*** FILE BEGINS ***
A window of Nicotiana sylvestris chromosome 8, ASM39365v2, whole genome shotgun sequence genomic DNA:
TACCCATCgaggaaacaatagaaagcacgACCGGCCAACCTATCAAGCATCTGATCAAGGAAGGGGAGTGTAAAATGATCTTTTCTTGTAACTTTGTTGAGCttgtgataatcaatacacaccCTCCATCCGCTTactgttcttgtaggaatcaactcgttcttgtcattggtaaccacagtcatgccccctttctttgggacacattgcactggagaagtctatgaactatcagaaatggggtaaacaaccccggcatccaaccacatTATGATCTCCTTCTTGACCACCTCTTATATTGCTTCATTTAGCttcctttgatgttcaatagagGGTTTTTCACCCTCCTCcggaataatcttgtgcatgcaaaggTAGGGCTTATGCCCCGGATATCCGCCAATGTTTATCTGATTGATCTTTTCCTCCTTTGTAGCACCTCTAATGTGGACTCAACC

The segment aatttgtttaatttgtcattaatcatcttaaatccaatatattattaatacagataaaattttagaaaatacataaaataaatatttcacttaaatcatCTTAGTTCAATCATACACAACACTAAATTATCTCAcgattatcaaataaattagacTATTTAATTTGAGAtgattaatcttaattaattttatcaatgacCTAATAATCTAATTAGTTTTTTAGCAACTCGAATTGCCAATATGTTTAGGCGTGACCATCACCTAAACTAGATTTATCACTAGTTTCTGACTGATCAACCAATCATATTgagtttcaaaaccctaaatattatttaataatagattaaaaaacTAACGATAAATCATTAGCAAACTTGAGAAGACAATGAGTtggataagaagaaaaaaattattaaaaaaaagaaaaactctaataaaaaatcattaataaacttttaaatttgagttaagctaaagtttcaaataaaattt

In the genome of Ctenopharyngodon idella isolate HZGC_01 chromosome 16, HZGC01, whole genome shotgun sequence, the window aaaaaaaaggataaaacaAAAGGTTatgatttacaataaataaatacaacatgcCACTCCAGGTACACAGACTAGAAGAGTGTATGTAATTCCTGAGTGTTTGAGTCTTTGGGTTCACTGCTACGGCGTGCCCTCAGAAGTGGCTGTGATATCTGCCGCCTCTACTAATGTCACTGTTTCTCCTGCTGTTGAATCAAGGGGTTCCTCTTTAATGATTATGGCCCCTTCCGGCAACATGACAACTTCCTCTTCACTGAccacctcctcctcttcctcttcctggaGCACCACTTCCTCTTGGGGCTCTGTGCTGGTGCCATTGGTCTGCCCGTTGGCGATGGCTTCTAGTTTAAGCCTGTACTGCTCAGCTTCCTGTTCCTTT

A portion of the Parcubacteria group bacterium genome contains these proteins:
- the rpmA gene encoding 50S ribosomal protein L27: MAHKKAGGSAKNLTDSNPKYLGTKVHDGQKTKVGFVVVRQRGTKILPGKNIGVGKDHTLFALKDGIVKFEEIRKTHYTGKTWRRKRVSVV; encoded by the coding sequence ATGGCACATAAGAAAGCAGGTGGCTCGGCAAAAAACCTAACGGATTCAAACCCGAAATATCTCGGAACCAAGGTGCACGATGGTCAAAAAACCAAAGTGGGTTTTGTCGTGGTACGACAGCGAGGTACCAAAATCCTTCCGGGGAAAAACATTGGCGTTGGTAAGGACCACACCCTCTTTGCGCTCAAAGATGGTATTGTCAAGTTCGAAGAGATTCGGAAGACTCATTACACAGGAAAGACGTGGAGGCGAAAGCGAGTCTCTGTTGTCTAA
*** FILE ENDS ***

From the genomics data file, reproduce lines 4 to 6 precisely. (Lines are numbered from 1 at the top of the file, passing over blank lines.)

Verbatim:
In the genome of Ctenopharyngodon idella isolate HZGC_01 chromosome 16, HZGC01, whole genome shotgun sequence, the window aaaaaaaaggataaaacaAAAGGTTatgatttacaataaataaatacaacatgcCACTCCAGGTACACAGACTAGAAGAGTGTATGTAATTCCTGAGTGTTTGAGTCTTTGGGTTCACTGCTACGGCGTGCCCTCAGAAGTGGCTGTGATATCTGCCGCCTCTACTAATGTCACTGTTTCTCCTGCTGTTGAATCAAGGGGTTCCTCTTTAATGATTATGGCCCCTTCCGGCAACATGACAACTTCCTCTTCACTGAccacctcctcctcttcctcttcctggaGCACCACTTCCTCTTGGGGCTCTGTGCTGGTGCCATTGGTCTGCCCGTTGGCGATGGCTTCTAGTTTAAGCCTGTACTGCTCAGCTTCCTGTTCCTTT

A portion of the Parcubacteria group bacterium genome contains these proteins:
- the rpmA gene encoding 50S ribosomal protein L27: MAHKKAGGSAKNLTDSNPKYLGTKVHDGQKTKVGFVVVRQRGTKILPGKNIGVGKDHTLFALKDGIVKFEEIRKTHYTGKTWRRKRVSVV; encoded by the coding sequence ATGGCACATAAGAAAGCAGGTGGCTCGGCAAAAAACCTAACGGATTCAAACCCGAAATATCTCGGAACCAAGGTGCACGATGGTCAAAAAACCAAAGTGGGTTTTGTCGTGGTACGACAGCGAGGTACCAAAATCCTTCCGGGGAAAAACATTGGCGTTGGTAAGGACCACACCCTCTTTGCGCTCAAAGATGGTATTGTCAAGTTCGAAGAGATTCGGAAGACTCATTACACAGGAAAGACGTGGAGGCGAAAGCGAGTCTCTGTTGTCTAA